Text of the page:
Yuan Dynasty

The Yuan (New Beginning) Dynasty marked the subjugation of China by foreign conquerors. In this domination of the millions (Han Chinese) by the hundreds of thousands (Mongols,) Chinese values and institutions proved their durability. Kublai Khan completed the conquest of Sung China in 1279, assuming the title of Emperor, as well as that of Great Khan. This formal portrait shows him in traditional Mongol rather than Chinese imperial regalia.

(Hearn 66)


Kublai Khan discontinued the Imperial Academy and the civil service examinations but continued to employ artists and artisans at his court in present day Beijing. No longer drawn to government service, many of the Chinese literati or intellectuals turned to more introspective forms of expression and creativity. Despite the harshness of Yuan rule, especially at the outset, the arts in China did not languish. Monumental landscape painting continued to be a major part of the genre, combining the traditions of painting, calligraphy, and poetry, as seen in Chao Meng-fu's "Autumn Colors on the Ch'iao and Hua Mountains." Art critics have described this beautiful work of art as a "rich tapestry of sensuous textures and abstract rhythms..." (Hearn 69).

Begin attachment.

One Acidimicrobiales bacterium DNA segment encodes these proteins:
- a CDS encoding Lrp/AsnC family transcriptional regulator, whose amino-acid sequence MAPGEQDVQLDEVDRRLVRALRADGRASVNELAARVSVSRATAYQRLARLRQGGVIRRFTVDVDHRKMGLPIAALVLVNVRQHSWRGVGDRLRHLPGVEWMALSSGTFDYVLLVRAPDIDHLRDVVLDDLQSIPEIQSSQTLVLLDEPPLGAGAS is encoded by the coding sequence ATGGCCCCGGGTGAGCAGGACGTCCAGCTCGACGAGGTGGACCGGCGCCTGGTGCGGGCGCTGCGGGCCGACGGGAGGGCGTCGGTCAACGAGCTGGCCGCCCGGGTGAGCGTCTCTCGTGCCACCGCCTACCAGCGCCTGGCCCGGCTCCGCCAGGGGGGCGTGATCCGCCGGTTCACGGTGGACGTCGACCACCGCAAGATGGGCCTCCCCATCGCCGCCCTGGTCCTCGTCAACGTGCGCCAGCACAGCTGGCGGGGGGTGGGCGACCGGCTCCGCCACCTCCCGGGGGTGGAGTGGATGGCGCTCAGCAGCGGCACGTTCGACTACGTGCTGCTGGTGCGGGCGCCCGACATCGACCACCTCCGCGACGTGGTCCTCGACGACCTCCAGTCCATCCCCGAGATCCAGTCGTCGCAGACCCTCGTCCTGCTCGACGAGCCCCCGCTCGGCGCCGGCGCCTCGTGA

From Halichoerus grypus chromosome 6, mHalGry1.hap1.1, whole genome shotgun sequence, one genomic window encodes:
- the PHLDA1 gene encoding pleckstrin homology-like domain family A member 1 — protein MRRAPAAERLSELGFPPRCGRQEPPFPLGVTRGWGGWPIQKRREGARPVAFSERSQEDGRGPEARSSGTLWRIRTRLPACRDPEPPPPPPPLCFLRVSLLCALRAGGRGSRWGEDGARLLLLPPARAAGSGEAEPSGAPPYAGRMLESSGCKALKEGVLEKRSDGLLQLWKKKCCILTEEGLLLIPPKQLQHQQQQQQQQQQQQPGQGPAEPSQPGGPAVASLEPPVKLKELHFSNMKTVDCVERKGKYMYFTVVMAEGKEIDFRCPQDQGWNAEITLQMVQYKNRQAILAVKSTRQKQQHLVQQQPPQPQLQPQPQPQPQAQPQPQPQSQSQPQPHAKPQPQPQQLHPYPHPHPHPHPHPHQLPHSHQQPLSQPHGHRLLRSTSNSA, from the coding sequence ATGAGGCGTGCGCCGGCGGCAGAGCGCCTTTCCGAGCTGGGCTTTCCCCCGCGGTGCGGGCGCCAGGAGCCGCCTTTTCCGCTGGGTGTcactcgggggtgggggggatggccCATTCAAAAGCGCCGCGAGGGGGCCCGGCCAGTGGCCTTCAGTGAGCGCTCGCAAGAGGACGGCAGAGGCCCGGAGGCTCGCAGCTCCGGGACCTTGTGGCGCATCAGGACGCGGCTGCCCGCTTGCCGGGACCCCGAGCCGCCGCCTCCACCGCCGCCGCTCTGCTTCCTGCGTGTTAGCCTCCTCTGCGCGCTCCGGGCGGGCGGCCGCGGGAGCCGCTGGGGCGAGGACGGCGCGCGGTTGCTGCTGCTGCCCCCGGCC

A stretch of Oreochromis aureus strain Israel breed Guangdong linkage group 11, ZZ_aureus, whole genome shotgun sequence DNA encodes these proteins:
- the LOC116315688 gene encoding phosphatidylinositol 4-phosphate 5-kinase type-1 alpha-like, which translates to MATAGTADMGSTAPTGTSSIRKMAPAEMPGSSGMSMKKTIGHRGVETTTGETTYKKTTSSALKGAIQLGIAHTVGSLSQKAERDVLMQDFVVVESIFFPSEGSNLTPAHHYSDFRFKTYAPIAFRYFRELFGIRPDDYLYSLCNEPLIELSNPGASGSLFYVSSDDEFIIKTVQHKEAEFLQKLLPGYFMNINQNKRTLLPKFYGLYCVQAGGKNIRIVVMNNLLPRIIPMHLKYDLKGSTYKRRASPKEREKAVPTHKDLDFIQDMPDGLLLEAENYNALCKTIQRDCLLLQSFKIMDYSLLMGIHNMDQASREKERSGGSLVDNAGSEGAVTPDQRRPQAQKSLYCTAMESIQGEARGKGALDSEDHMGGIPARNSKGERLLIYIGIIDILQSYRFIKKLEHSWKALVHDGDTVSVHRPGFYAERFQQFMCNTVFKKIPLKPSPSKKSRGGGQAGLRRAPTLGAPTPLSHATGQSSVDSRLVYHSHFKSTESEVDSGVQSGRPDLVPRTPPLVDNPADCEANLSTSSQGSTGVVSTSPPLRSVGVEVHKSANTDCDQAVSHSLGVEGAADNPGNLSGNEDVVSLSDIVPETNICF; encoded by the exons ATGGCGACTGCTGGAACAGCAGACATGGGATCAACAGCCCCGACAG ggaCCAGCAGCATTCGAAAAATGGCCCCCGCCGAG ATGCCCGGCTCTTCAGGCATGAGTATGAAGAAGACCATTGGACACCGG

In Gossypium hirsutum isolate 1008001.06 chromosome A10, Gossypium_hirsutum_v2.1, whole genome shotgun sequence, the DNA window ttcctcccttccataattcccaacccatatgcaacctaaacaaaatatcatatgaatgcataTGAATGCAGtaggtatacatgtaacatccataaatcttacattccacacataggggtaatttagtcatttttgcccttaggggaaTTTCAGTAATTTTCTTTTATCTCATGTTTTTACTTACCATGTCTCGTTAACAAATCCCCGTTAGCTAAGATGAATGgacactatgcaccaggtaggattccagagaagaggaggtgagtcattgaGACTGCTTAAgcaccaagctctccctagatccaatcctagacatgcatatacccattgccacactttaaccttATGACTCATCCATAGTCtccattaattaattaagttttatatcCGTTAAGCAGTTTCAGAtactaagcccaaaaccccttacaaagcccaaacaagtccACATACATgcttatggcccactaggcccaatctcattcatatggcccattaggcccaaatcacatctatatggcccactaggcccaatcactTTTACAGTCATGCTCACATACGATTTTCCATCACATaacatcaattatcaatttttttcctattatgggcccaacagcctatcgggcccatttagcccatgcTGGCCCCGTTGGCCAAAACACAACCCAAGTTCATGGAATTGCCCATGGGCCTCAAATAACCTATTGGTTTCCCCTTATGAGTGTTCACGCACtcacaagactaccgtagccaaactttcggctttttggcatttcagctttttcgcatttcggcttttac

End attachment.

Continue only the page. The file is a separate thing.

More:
(Hearn 69)

In ceramics, the major innovation can be seen in the emergence of striking blue and white porcelain objects. Potters in Jiangsi province experimented with a cobalt underglaze; the cobalt was presumably imported from the Near East. Many of these beautiful, decorative vessels and objects were made for the export trade, which flourished on the well-policed and maintained Silk Road during the Yuan Dynasty. Indeed the early Yuan emperors encouraged the manufacture and export of ceramics which came, along with that of silk, to be major components in China's international commercial relations.

(Dragon 116)

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Hearn, Maxwell. Splendors of Imperial China. New York: Rizzoli International Publications, Inc., 1997.

What Life Was Like in the Land of the Dragon. Alexandria, Virginia: Time-Life Books, 1998.